Sunday, August 10, 2008

The Players Have Settled On A Loophole

Bank stocks have been crushed and Private Equity is ready to step in and scoop up the pieces. And, it appears they have settled on a loophole du jour to do it.

First, we hear from HEC Private Equity/Venture Capital Club:

Considering that the private sector is always better at coming up with solutions to business problems than the public sector (i.e. government), there’s been ever increasing discussion that private equity should take a larger role in helping turn around the banks. The catch being pesky U.S. regulations. But as everyone should know, if there’s a law or rule then there is a way around it and private equity firms are beginning to find ways to bypass stipulations on bank ownership.

One method is to simply create a separate, unique fund without ties to a firm’s other funds which is what J. Chistopher Flowers of JC Flowers is doing. He’s created a fund under his own name that is not directly connected to his firm’s funds. This would
allow him to take controlling interest of a financial institution (at least greater than 24.9% in the U.S.) while permitting JC Flowers & Co. to own other businesses, which they wouldn’t be allowed to due if they controlled more than that percentile threshold in a bank. Nicely done.

And, FT is covering the story:

Executives of large private equity firms believe they have found ways of overcoming US rules that make it difficult for their funds to buy large stakes in banks. This would position them to bolster the faltering sector without changes in regulations.

Private equity firms have trouble buying banks because federal rules bar investors holding more than 24.9 per cent of a bank from owning other kinds of companies. This was intended to prevent conglomerates taking control of banks and using them to fund themselves.

Funds have also been skittish about bank investments because of fears that financial regulators could compel them to provide additional capital to such institutions in bad times.

However, with banks trading at historically low valuations, private equity firms have been scouring the sector for bargains, while their lawyers work on structures that would make such purchases palatable from a regulatory standpoint.

At the head of the pack isJC Flowers, a renowned investor in struggling financial institutions. The solution of its chairman, Christopher Flowers, has been to launch a fund under his own name - with no ties to his other funds - that would enable him to buy a controlling stake in a bank.Carlyle, the private equity group, could also consider establishing funds in the names of individuals, lawyers familiar with the matter say. Meanwhile, Carlyle has taken a 17.8 per cent stake - including 9.9 per cent of the voting stock - in Boston Private Financial Holdings, which has a subsidiary that is a private bank in addition to an asset management arm.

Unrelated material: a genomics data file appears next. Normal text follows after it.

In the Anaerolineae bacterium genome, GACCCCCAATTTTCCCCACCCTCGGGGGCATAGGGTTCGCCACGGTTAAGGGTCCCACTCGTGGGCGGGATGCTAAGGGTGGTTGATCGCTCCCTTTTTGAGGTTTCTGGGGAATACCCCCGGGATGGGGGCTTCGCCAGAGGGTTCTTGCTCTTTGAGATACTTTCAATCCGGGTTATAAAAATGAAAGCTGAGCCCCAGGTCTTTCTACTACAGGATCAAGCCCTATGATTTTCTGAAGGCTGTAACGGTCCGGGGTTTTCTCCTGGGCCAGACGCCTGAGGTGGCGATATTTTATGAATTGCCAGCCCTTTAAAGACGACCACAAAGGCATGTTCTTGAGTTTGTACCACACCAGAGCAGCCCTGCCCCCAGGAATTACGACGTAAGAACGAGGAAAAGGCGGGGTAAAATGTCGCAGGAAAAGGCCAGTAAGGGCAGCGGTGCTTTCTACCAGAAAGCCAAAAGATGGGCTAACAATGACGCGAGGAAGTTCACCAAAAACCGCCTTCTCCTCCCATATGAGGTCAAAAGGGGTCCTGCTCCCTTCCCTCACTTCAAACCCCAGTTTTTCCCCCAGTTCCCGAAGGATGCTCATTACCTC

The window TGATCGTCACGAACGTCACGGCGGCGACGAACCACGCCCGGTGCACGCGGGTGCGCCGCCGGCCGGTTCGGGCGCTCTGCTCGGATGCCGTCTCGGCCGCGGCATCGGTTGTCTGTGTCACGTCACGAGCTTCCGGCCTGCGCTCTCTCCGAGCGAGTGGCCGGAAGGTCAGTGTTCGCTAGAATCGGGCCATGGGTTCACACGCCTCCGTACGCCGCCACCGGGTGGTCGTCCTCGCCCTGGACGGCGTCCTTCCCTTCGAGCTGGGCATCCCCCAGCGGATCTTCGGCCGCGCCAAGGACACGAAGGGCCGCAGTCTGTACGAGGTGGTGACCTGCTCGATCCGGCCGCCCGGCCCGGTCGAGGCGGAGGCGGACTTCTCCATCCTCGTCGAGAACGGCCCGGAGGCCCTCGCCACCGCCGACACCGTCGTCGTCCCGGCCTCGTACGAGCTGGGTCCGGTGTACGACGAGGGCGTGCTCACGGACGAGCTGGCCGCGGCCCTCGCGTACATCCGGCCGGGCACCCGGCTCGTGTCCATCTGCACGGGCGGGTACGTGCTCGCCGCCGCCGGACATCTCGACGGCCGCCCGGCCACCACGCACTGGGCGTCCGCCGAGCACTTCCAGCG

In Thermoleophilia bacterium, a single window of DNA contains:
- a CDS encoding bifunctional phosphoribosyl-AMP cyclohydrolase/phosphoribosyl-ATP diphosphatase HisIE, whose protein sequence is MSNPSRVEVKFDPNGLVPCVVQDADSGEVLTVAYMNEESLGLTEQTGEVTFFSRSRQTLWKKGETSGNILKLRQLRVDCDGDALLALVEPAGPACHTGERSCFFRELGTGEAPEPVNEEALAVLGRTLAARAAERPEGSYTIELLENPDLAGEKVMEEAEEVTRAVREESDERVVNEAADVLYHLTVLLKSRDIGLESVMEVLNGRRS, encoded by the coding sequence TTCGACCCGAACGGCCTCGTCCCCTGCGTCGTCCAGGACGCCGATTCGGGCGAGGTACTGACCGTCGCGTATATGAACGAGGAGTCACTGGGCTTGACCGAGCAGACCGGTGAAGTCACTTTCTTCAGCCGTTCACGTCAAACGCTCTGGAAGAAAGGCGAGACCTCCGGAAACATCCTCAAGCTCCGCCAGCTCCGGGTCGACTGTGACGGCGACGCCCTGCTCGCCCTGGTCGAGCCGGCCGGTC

The Carlyle stake is of interest because the Federal Reserve does not usually sign off on private equity purchases of more than a 14.9 per cent stake in a bank. Carlyle has also been able to name a director at Boston.

Tony James, president of rival buyout house Blackstone, referred to the Fed rules as a problem in an earnings conference call on Wednesday. However, he hinted that Blackstone might try to back an experienced bank management team in raising a fund to buy bank stakes.

Will we be hearing of the formation of a Randal Quarles/Oliver Sarkozy Fund soon?

Whichever way Quarles decides to buy into the banking sector, keep an eye on the deals he makes. He is a SAP--Sharp, Aggressive and government Protected. If you can buy into a deal on the open market, at a price close to the insider price he cuts for himself, it is the best way I can think of to bottom fish the banking sector. BTW: The Boston Private Financial Holdings/Carlyle deal was his deal.

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